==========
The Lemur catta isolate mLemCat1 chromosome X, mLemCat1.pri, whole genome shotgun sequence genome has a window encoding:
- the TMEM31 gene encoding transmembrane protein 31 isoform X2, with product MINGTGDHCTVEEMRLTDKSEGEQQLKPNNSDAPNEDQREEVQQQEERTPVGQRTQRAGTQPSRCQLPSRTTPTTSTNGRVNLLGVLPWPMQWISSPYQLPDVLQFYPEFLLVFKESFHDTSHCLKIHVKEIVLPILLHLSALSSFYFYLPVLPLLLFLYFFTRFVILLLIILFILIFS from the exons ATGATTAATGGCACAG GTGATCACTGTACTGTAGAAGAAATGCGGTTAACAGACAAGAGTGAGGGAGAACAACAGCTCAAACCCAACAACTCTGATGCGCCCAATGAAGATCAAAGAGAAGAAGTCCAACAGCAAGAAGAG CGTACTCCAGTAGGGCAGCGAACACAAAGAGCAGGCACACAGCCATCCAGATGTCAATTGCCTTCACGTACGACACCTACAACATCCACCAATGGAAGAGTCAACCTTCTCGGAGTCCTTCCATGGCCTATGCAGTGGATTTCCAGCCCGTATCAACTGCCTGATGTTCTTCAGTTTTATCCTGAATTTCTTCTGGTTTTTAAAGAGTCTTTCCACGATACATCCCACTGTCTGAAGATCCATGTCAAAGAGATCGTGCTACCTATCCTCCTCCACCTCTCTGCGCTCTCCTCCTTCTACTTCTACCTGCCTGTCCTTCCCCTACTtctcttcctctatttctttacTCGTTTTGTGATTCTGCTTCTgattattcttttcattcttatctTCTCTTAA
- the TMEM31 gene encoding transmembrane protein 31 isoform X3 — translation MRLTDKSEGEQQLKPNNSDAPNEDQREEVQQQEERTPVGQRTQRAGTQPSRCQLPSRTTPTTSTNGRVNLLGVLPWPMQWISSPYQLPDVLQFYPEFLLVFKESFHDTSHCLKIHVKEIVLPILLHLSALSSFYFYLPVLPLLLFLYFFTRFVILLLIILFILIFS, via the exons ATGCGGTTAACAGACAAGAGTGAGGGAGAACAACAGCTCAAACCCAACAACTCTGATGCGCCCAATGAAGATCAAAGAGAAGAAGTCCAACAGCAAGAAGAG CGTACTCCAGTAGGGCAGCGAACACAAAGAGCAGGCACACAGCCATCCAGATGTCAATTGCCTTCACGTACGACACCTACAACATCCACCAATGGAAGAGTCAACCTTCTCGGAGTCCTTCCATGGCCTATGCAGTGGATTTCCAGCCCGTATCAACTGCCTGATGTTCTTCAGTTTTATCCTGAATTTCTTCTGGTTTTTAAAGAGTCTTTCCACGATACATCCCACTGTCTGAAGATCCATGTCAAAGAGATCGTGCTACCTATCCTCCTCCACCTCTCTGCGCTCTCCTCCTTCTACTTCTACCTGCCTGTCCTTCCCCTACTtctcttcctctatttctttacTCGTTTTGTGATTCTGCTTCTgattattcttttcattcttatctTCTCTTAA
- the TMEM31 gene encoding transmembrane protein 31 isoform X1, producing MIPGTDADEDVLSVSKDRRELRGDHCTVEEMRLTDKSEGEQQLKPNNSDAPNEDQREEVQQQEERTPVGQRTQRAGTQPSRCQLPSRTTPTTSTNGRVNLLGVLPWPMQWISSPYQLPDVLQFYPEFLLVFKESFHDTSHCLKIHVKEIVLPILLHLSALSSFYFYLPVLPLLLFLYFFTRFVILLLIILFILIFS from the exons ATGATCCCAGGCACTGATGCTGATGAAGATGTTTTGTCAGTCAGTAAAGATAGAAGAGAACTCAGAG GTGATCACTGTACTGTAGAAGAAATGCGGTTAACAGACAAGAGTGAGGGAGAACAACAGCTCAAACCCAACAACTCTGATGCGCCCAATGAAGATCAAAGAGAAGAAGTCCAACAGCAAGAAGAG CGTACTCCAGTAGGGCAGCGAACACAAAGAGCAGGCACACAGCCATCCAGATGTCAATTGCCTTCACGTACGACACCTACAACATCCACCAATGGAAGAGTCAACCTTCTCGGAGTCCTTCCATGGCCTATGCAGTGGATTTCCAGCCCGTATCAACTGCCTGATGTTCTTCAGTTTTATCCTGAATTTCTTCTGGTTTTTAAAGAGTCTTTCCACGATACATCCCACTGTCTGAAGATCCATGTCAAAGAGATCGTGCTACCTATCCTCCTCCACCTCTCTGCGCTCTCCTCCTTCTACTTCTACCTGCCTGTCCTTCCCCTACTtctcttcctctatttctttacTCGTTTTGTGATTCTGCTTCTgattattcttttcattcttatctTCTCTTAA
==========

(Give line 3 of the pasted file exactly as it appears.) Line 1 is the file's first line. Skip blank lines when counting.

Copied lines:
- the TMEM31 gene encoding transmembrane protein 31 isoform X3 — translation MRLTDKSEGEQQLKPNNSDAPNEDQREEVQQQEERTPVGQRTQRAGTQPSRCQLPSRTTPTTSTNGRVNLLGVLPWPMQWISSPYQLPDVLQFYPEFLLVFKESFHDTSHCLKIHVKEIVLPILLHLSALSSFYFYLPVLPLLLFLYFFTRFVILLLIILFILIFS, via the exons ATGCGGTTAACAGACAAGAGTGAGGGAGAACAACAGCTCAAACCCAACAACTCTGATGCGCCCAATGAAGATCAAAGAGAAGAAGTCCAACAGCAAGAAGAG CGTACTCCAGTAGGGCAGCGAACACAAAGAGCAGGCACACAGCCATCCAGATGTCAATTGCCTTCACGTACGACACCTACAACATCCACCAATGGAAGAGTCAACCTTCTCGGAGTCCTTCCATGGCCTATGCAGTGGATTTCCAGCCCGTATCAACTGCCTGATGTTCTTCAGTTTTATCCTGAATTTCTTCTGGTTTTTAAAGAGTCTTTCCACGATACATCCCACTGTCTGAAGATCCATGTCAAAGAGATCGTGCTACCTATCCTCCTCCACCTCTCTGCGCTCTCCTCCTTCTACTTCTACCTGCCTGTCCTTCCCCTACTtctcttcctctatttctttacTCGTTTTGTGATTCTGCTTCTgattattcttttcattcttatctTCTCTTAA